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"Bom Dia" "Buenos dias" "Buongiorno" "Καλημέρα".
Portuguese, Spanish, Italian and Greek are just four of the languages Otilia Taves can say "good morning" in.
Otilia, who has been a housekeeper at Toronto Rehab's Bickle Centre since 2007, makes a point of learning basic words in other languages as a way of helping some patients feel more at home in the hospital.
She reflects UHN's commitment to compassionate care and exemplifies the notion that, whatever our jobs, we all have a role to play in showing kindness and respect in every interaction.
'If you walk into someone's home, you greet them'
International Housekeeping Week September 10-16, 2017
"When I step into someone's room, I see them as a person, not just a patient," Otilia explains. "When they're here, this is their home. If you walk into someone's home, you greet them."
And home is what Bickle starts to feel like for many of the patients on the Low-Tolerance Long Duration (LTLD) unit where Otilia works.
Here, rehab is slower in pace and lower in intensity. Patients often have several medical issues, such a diabetes, multiple sclerosis, and heart disease, in addition to the injury or illness that brought them to rehab.
But the compassion Otilia shows patients reaches far beyond a friendly greeting.
"I recently met Otilia, who told me the UHN value that resonated most with her was 'compassion'," recalls Susan Jewell, Senior Vice President and Executive Lead of Toronto Rehab.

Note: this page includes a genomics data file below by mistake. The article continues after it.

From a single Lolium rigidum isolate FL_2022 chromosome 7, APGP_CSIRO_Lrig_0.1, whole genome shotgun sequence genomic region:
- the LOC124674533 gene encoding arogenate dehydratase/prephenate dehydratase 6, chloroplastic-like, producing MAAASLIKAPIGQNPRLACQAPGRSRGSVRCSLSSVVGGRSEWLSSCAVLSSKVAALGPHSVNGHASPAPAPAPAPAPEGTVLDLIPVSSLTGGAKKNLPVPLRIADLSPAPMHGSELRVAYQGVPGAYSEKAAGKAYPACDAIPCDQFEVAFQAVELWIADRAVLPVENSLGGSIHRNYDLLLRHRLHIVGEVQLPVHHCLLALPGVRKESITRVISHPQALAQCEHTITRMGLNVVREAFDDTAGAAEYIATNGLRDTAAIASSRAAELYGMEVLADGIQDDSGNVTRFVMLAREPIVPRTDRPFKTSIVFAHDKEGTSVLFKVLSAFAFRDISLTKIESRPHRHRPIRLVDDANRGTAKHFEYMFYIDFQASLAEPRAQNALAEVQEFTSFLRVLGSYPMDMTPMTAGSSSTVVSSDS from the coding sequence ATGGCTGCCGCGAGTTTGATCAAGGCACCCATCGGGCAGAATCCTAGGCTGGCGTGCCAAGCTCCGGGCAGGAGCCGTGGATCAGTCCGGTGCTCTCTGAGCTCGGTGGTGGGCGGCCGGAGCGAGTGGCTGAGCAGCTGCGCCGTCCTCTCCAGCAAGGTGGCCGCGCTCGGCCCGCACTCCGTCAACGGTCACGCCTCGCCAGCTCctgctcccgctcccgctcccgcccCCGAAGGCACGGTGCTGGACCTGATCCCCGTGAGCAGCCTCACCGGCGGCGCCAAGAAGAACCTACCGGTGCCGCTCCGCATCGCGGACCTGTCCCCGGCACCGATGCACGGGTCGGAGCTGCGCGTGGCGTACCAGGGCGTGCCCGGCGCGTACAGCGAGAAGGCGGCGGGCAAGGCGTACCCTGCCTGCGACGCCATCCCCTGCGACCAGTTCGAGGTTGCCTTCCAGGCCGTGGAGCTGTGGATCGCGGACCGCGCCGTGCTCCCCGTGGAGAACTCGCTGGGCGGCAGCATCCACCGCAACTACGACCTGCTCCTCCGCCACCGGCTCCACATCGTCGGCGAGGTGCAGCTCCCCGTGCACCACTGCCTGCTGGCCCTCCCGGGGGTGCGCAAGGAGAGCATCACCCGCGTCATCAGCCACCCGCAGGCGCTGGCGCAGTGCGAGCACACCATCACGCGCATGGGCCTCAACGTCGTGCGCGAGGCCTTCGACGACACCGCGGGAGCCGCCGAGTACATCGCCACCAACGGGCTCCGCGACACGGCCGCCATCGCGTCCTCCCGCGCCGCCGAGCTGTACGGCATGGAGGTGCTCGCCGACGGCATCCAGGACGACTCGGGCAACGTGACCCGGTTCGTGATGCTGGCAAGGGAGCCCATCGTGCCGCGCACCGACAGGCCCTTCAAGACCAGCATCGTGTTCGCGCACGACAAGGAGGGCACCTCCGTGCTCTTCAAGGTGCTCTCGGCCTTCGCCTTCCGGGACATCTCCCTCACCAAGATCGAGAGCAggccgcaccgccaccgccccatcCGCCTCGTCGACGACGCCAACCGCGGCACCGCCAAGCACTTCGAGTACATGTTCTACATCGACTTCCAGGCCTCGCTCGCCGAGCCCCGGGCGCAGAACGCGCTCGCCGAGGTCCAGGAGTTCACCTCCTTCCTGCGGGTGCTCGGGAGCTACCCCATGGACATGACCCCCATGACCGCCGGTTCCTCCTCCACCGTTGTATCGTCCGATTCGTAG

"She shared several examples of how demonstrating this value is not only easy to do, but essential to providing safe, quality care for those who depend on us most. Otilia is truly living the UHN values and the 4A's."
4A's Of Customer Service
Acknowledge – "Hello, my name is…"
Ask – "How may I help you?"
Act – Take Action
Ask Again – "Is there anything else?"
The little things count
In addition to her housekeeping duties, Otilia pulls patients' food trays closer when they lack range of motion; reminds them of appointments if they tend to be forgetful; and offers to bring water, if diets permit.
"We have one patient who loves to sit outside," Otilia says. "So I offered to tell volunteer services. They added it to her chart and now she goes outside regularly. It's the little things – it's not hard."
When commended for the care she shows patients, Otilia casually waves it off.
"It comes naturally to treat patients the way I'd want to be treated in the hospital," she says.
"The way we do our jobs should come from the heart."